Third Hour:
2:02:50 Egypt, “Endless Flight” from Endless Flight
2:12:29 Brothers of the Sonic Cloth, “Empires of Dust” from Brothers of the Sonic Cloth
2:20:09 With the Dead, “I am Your Virus” from With the Dead
2:25:45 Ahab, “Red Foam (The Great Storm)” from The Boats of the Glen Carrig
2:32:08 Kings Destroy, “Mr. O” from Kings Destroy
2:36:37 Sun and Sail Club, “Dresden Firebird Freakout” from The Great White Dope
2:38:33 Sunder, “Wings of the Sun” from Sunder
2:42:41 Weedpecker, “Into the Woods” from Weedpecker II
2:50:50 Uncle Acid and the Deadbeats, “Pusher Man” from The Night Creeper
2:56:26 Eggnogg, “Slugworth” from Sludgy Erna Bastard split w/ Borracho

Fourth Hour:
3:02:48 Golden Void, “Astral Plane” from Berkana
3:09:34 Elder, “Lore” from Lore
3:25:24 Øresund Space Collective, “Digestive Raga” from Different Creatures

Total running time: 3:55:26


Thank you for listening.

Download audiObelisk Transmission 055


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The Obelisk Presents: The Top 10 Songs of 2015

Posted in Features on December 10th, 2015 by JJ Koczan


Please note: This list is not culled in any way from the Readers Poll, which is ongoing. If you haven’t yet contributed your favorites of 2015 to that, please do.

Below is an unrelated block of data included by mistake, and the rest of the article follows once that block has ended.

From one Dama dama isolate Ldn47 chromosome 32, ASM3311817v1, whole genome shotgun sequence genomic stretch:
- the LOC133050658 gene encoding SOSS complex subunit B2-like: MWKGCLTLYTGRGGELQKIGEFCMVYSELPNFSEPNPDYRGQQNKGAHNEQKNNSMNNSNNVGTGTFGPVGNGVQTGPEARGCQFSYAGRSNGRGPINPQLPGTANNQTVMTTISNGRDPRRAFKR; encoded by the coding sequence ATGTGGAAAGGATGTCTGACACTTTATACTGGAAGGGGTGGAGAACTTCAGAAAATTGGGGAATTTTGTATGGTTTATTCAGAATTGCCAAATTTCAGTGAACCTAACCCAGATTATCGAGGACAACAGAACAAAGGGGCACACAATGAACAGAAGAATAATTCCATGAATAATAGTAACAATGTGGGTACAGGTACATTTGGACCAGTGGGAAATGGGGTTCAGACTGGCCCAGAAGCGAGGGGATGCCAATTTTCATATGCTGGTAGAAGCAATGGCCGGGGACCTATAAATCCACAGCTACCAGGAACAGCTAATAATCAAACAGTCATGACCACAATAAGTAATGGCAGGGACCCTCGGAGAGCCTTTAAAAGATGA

Last year, I did a Song of the Year post, but it wound up having basically a list’s worth of honorable mentions at the bottom, so as we move further into year-end season, it seemed only fair to give more releases their due.

One of the trickier aspects of putting this list together is trying to separate songs from the context of the albums on which they appear. That is, thinking of a given song as a standalone entity, apart from the track before, the track after and whatever else the record on which it appears might have on offer. I did my best to make sure these tracks had enough power and presence within them to be considered on their own as well. I’d expect that much of whether or not you think I was successful in that will depend on how much you agree with the picks. That’s fair enough.

And to that end, as always, please let me know if you think something was omitted here, if there was a song that really stood out to you this year — somebody’s single, or something from a record, whatever it might be — that doesn’t show up on the list. Hell, there are only 10 included. That’s bound to not be everything. Still, these are what hit me especially hard this year:


The Obelisk Presents: The Top 10 Songs of 2015

1. Elder, “Lore”
2. Acid King, “Center of Everywhere”
3. High on Fire, “The Falconist”
4. Death Alley, “Supernatural Predator”
5. Snail, “Thou Art That”
6. All Them Witches, “Open Passageways”
7. Sun Blood Stories, “Witch Wind”